Interestingly, although a majority of those who filled out a council survey reported feeling fairly safe between Lake Street and the greenway, their second biggest priority is increased lighting, something nearly two-thirds favor. That was topped only by adding bike markings or lanes between Lake and the greenway. Better wayfinding signs to businesses and other destinations, and protected intersections were also supported by more than half of those surveyed.
The remaining Lake Street-greenway workshops are scheduled for July 21, 5-7 p.m., Heart of the Beat Puppet and Mask Theatre, 1500 E. Lake St; July 29, 5-7 p.m., Harriet Brewing, 3036 Minnehaha Av. S.; July 30, 7-9 p.m., Midtown Greenway Coalition office, 2834 10th Av. S., greenway level Suite 2; and Aug. 4, 5-7 p.m., Safari restaurant, 3010 4th Av. S.
(Photo: This section of W. 29th Street shows its crumbling curb and dented fence. Staff photo by Steve Brandt)
A portion of West River Parkway that was closed three weeks ago due to a massive land slide looks like it will be shut down indefinitely.
Heavy rains caused the slope above the parkway to collapse on June 19.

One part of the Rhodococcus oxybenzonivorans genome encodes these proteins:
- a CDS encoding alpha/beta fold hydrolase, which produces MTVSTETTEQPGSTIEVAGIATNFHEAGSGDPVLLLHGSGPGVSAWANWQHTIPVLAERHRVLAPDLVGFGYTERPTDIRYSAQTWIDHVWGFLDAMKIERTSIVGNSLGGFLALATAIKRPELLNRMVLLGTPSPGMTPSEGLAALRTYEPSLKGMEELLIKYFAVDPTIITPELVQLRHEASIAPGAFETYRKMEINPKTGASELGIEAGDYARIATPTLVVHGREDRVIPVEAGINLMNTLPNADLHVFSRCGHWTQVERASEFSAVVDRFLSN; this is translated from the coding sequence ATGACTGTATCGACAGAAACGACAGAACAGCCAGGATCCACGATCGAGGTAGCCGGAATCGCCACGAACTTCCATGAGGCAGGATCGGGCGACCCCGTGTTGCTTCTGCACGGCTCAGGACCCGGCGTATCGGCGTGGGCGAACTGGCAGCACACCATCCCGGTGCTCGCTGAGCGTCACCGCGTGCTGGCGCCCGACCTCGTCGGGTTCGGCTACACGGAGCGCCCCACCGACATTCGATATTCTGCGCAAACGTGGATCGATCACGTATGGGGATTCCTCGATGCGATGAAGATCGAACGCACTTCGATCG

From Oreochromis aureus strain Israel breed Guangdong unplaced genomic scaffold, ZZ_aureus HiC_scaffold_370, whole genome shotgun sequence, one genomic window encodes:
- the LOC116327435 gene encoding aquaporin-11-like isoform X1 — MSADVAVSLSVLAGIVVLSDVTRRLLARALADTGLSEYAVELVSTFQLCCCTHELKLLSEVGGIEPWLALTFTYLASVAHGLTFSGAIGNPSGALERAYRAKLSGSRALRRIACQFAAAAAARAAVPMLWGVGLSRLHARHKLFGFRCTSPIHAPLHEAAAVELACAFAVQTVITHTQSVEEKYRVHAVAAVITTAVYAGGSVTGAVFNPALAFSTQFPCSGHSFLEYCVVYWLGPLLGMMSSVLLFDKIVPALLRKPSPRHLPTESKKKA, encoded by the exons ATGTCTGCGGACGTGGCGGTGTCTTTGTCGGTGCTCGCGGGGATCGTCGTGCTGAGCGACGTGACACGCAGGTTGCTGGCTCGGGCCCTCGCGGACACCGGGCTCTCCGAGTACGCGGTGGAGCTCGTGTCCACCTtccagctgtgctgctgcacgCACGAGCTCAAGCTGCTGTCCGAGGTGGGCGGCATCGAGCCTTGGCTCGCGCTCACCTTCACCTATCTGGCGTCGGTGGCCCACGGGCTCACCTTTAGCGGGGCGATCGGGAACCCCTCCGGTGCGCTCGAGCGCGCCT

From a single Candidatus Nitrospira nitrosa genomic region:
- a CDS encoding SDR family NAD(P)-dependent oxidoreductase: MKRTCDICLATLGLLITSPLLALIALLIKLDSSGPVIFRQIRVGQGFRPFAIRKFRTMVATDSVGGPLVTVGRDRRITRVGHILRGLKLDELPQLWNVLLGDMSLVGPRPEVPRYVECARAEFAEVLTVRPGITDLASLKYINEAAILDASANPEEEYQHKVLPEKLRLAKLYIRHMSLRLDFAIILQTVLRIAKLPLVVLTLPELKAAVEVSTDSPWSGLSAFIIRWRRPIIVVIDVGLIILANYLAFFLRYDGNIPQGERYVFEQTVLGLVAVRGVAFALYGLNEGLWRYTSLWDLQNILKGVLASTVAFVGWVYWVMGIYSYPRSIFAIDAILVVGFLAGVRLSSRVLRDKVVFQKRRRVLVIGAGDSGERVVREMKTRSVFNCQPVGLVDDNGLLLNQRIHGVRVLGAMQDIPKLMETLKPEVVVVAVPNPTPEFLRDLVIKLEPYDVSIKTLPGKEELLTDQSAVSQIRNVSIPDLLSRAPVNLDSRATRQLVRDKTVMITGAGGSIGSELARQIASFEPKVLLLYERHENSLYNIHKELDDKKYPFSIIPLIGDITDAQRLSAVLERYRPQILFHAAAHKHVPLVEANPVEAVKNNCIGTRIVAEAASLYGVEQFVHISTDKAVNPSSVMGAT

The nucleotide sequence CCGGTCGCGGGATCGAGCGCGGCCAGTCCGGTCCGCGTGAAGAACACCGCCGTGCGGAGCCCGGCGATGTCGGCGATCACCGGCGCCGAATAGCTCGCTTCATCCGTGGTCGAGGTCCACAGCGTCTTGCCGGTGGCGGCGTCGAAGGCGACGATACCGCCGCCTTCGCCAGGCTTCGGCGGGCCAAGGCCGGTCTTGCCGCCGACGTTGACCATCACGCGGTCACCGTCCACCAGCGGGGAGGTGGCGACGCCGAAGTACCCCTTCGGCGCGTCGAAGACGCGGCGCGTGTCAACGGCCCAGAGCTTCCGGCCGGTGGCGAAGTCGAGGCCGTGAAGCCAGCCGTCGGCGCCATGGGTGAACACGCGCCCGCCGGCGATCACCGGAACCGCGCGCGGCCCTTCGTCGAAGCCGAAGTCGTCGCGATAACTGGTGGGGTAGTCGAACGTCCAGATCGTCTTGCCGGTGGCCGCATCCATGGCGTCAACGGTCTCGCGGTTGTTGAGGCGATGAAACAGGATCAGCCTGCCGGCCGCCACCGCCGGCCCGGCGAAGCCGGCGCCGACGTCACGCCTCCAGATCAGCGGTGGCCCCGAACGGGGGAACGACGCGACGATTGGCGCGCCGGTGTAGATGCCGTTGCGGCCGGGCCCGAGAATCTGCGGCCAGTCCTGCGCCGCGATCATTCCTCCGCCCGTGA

The parkway will remain closed between 4th Street and the Franklin Avenue Bridge while the Minneapolis Park Board, Fairview Hospital and engineers conduct soil testing to determine the stability of the slope. The closures include pedestrian and bike trails.
"Patron safety is the Park Board’s primary concern. Until soil samples are taken and analyzed and the area is determined to be safe, West River Parkway will remain closed," the park board said.
After difficulty getting testing equipment to the site, the Minneapolis Park and Recreation Board said soil testing began Wednesday.
A green painted "X" will soon mark some of the 30,000 public ash trees as the Park and Recreation Board prepares to remove them from the city.
The eight-year removal effort is part of the Park Board's attempt to stop the Emerald Ash Borer infestation in the city. Its goal is to remove a small percentage of ash trees at a time from city boulevards and parks and replace them with other tree species.
Trees with no signs of the disease will be marked and removed through 2014. Ash trees that are already infested with EAB will be removed as soon as possible, according to the Park Board.
Its forestry department anticipates replacing 5,000 ash trees each year for eight years.
“Our goal is to replace approximately two to four ash trees on each block per season,” said Ralph Sievert, the Director of Forestry.“Foresters will choose trees for replacement throughout an entire block so that properties are affected as evenly as possible.”